Robotic exoskeleton training expands options for stroke rehabilitation

January 29, 2021

East Hanover, NJ. January 29, 2021. A team of New Jersey researchers has demonstrated that high-dose therapy gait training using robotic exoskeletons may aid early rehabilitation for acute stroke. The article, "Robotic exoskeleton gait training during acute stroke inpatient rehabilitation" (doi: 10.339/fnbot.2020.581815), was published October 30, 2020 in Frontiers in Neurorobotics is available open access at: https://www.frontiersin.org/articles/10.3389/fnbot.2020.581815/full

The authors are Karen Nolan, PhD, Kiran Karunakaran, PhD, and Kathleen Chervin, of Kessler Foundation, Michael Monfett, MD, of Children's Specialized Hospital, Radhika Bapineedu, MD, and Neil N. Jasey Jr, MD, of Kessler Institute for Rehabilitation, and Mooyeon Oh-Park, MD, of Burke Rehabilitation Hospital, formerly with Kessler. Drs. Nolan and Karunakaran are also affiliated with Children's Specialized Hospital. Kessler scientists and clinicians have faculty appointments at Rutgers New Jersey Medical School.

The need for stroke rehabilitation is tremendous, given the large numbers of stroke survivors with deficits in mobility, balance and coordination that limit their activities of daily living. Advances in robotics and biomedical engineering are expanding the options for rehabilitative care. Researchers are applying new technologies to gait training that may offer advantages over traditional labor intensive physical therapy. This inpatient study of a robotic exoskeleton (Ekso GT, Ekso Bionics, Inc,) demonstrated the potential to improve gait training after acute stroke toward the goal of earlier recovery of motor function.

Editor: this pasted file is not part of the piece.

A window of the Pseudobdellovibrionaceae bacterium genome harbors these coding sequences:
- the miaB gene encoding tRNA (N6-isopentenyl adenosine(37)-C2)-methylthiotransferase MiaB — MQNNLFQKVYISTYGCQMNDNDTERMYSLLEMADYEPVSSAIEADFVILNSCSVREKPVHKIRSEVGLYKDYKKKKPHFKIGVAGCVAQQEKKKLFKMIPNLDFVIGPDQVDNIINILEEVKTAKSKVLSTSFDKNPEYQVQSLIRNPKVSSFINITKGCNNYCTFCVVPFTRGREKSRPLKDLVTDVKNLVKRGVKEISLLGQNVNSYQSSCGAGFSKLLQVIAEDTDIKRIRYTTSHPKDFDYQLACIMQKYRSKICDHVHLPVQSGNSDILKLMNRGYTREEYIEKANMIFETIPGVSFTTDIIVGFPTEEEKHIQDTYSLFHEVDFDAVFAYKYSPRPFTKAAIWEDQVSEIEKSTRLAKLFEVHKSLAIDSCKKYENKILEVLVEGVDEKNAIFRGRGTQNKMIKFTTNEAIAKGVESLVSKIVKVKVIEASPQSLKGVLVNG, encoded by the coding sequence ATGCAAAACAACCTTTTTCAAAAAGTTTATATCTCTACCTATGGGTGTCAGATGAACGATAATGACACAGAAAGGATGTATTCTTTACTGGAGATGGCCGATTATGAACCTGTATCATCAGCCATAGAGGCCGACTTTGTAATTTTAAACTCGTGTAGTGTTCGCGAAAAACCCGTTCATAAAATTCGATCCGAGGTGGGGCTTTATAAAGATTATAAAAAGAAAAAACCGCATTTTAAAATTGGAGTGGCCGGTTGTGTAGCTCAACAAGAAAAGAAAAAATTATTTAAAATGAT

Participants included 44 individuals (ages 18 to 82 years) admitted to Kessler Institute for Rehabilitation for acute stroke. Half received conventional standard of care (SOC), and half received SOC with an option for overground gait training in the Ekso GT (RE+SOC). Both groups received the same amount of overall therapy time. Overground gait training in the exoskeleton was supervised by a licensed physical therapist who adjusted the variable bilateral assistance of the Ekso GT according to each individual's progress. Outcome measures were total distance walked during inpatient rehabilitation and functional independence measure (FIM) score. The RE-SOC group trained in the Ekso GT at least three times during their stay.

"We found that gait training in the exoskeleton allowed us to increase the dose of gait training without increasing the duration of inpatient rehabilitation," said Dr. Nolan, assistant director of the Center for Mobility and Rehabilitation Engineering Research at Kessler Foundation. "Because overground walking in the exoskeleton requires active effort on the part of the participant," she added, "early intervention with this type of gait training promotes brain plasticity that may lead to greater functional improvements and more lasting effects when combined with conventional training."
-end-
Funding sources: Kessler Foundation

Learn about the Foundation's ongoing studies in stroke rehabilitation research: https://kesslerfoundation.org/research/studies/stroke

Contact our recruitment specialist at: ResearchStudies@KesslerFoundation.org

About Kessler Foundation